US 3469902 A
Description (OCR text may contain errors)
Sept. 30, 1969 1.. N. MERTZ 3,469,902
CATOPTRIC LIGHT COLLECTOR Filed Jan. 27, 1966 PRINCIPAtAXIS /&POLAR AXIS 26 b 1 I] i 40 I bl Y 20 I In VEIQ'N )R. LAWRENCE N, MERTZ ATTORNEY United States Patent 3,469,902 CATOPTRIC LIGHT COLLECTOR Lawrence N. Mertz, Lexington, Mass., assignor to Block Engineering, Inc., Cambridge, Mass., a corporation of Delaware Filed Jan. 27, 1966, Ser. No. 523,412 Int. Cl. G02b 5/10, 5/12 US. Cl. 350-294 5 Claims ABSTRACT OF THE DISCLOSURE A light collecting system having a large concave spherical reflector and an apertured secondary reflector having a concave surface directed toward the concave surface of the large reflector. The secondary reflector is aspheric so as to recollimate light received from the large reflector. The secondary reflector is positioned adjacent the paraxial focus of the large reflector so that the latter can act as a tertiary reflector and focus a beam through the aperture of the secondary reflector.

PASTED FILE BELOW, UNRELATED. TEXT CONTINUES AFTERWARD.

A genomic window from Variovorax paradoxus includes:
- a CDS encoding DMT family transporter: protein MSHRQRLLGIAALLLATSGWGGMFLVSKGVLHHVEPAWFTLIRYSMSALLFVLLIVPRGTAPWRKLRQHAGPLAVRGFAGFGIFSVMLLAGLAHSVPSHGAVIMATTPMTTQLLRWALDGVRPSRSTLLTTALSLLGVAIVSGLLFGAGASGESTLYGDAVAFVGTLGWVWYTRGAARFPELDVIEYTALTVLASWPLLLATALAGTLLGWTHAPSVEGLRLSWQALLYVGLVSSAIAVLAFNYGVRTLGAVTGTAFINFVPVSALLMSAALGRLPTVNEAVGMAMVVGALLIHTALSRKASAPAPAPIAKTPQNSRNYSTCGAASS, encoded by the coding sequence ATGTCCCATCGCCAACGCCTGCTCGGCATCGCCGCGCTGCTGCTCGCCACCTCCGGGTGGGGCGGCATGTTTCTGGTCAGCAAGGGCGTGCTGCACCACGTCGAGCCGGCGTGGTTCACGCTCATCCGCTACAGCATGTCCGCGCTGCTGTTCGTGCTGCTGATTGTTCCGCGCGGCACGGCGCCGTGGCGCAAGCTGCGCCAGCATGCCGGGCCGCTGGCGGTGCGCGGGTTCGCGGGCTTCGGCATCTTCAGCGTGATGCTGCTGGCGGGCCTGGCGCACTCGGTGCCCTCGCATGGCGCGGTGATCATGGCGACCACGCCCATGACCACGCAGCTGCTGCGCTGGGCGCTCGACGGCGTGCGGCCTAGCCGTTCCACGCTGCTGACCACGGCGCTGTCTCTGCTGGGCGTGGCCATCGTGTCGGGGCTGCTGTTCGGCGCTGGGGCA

This invention relates to catoptric systems for collecting light, particularly for photometry and spectrometry, and more particularly to a multiple element catoptric system.
It is difficult to make a spectral examination of a dim light source, such as a star, using a large, focussing reflector or dish and an ordinary spectrometer. Even at low focal ratio, a large telescope dish gives a large image; thus the size of the spectrometer slit needs to be increased with the diameter of the dish. It is impossible to feed a large amount of starlight from a large dish through a narrow spectrometer slit; however, widening the slit requires, for the same resolution, a physically large spectrometer. Thus, with a large dish as a light collector, the conventional spectrometer tends to become energy limited rather than diffraction limited. In other words, the throughput of conventional stellar spectrometers tends to limit the useful size of its ancillary light collecting optics.